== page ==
The Oct. 27 shooting at Tree of Life Synagogue in Pittsburgh, the deadliest anti-Semitic attack in American history, left many on campus grieving for the 11 killed and six wounded. Witnesses said the shooter yelled anti-Semitic statements before he opened fire.
Paulette K. Schuster ’20, who helped organize the Hillel event, said she invited Harris in response to students’ desires for experts to “contextualize” anti-Semitism in America after the “rattling” attack.
“It really was a scary reminder that Jews aren’t as integrated as they hoped they are,” she said.
Harris’s hour-long talk began with a history of discrimination against Jews in the United States and the origins of the term “anti-Semitism.” He also spoke about the differences between Jews’ experiences in the U.S. and in Europe; though Jews have never been denied citizenship in the U.S. as they have been overseas, Harris said Jews historically faced exclusion from many social institutions in America.
After introducing the historical context, Harris went on to discuss what many consider to be burgeoning anti-Semitism among both liberals and conservatives in the U.S.
“What is distinct in particular about Jews is that Jews are often targets of deep hatred coming from the left, as they are the targets of deep hatred coming from the right,” Harris said. “The hatred directed towards Jews coming from both sides of the political spectrum is an oddity relative to most other forms of bigotry.”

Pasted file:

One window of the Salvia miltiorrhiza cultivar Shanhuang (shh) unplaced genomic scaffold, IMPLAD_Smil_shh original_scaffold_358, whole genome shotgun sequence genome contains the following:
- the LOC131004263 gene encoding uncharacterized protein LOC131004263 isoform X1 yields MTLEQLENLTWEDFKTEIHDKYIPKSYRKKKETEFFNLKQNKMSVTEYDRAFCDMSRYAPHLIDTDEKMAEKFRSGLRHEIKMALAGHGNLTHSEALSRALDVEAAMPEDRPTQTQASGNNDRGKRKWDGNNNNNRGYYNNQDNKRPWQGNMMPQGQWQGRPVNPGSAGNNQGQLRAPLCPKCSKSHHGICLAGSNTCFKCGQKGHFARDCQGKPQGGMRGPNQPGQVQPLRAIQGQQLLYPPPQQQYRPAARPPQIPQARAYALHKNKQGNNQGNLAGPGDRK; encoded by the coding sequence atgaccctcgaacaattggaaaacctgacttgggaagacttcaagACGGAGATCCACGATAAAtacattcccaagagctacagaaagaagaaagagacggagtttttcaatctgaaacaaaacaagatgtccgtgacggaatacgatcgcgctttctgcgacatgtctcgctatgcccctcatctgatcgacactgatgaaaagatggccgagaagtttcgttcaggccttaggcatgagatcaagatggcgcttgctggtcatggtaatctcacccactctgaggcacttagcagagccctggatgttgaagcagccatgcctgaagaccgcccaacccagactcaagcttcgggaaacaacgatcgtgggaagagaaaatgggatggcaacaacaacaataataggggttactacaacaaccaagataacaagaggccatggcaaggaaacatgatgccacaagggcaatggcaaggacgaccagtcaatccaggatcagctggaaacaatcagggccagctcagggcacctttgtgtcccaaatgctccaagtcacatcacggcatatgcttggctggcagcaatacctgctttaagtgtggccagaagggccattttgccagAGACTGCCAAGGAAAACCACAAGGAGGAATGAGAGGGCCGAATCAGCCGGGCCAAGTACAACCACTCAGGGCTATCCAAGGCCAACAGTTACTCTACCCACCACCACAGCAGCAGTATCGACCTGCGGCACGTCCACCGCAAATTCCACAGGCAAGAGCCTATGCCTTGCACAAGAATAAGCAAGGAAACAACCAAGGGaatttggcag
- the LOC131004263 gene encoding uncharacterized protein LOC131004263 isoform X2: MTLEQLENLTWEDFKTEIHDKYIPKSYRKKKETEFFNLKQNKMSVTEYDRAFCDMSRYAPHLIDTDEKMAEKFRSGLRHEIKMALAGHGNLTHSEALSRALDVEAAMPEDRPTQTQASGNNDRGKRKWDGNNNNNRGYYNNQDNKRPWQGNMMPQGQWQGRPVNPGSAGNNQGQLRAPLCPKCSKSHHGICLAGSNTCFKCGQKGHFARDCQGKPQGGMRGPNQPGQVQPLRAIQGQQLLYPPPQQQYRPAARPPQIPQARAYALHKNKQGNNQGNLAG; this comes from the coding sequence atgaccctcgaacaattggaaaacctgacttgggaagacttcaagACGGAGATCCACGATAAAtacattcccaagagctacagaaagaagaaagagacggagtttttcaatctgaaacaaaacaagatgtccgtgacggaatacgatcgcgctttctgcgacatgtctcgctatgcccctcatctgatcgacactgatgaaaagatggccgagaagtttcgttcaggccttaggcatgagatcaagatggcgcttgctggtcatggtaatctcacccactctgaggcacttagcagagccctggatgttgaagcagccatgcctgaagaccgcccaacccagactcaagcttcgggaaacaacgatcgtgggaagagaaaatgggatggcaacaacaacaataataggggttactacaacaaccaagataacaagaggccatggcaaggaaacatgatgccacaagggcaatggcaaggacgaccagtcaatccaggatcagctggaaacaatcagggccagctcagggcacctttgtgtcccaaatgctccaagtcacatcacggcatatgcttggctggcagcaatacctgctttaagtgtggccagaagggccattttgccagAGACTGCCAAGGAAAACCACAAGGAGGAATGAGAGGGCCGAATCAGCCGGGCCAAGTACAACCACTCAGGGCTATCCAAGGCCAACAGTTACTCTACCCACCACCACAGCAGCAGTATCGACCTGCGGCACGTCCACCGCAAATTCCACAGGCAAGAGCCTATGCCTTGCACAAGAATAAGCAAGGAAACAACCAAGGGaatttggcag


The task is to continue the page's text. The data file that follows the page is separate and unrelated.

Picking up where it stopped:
Corey A. Gold ’19, Hillel’s undergraduate president, said Hillel planned the event for both Jews and non-Jews at Harvard to hear about the reality of anti-Semitism in the U.S. today.
“In the past couple years we’ve seen an uptick in the number of anti-Semitic incidents reported, and I think for the first time — for many young American Jews around our age — it’s the first time they’ve really encountered it in such a visceral and painful way,” Gold said.
Harris also discussed why he believes anti-Semitism often goes unrecognized as a form of discrimination today.
He said that because power is often thought of in terms of money and race and because Jews “track on the powerful side” in both of those factors, it can be difficult to conceptualize anti-Semitism.
“Lots of people are not very comfortable acknowledging that you can have... a group of people that are politically powerful — arguably beyond their numbers — and economically powerful — arguably beyond their numbers — who are still vulnerable,” he said.
“We need to help people expand the boundaries of how they think,” Harris added.
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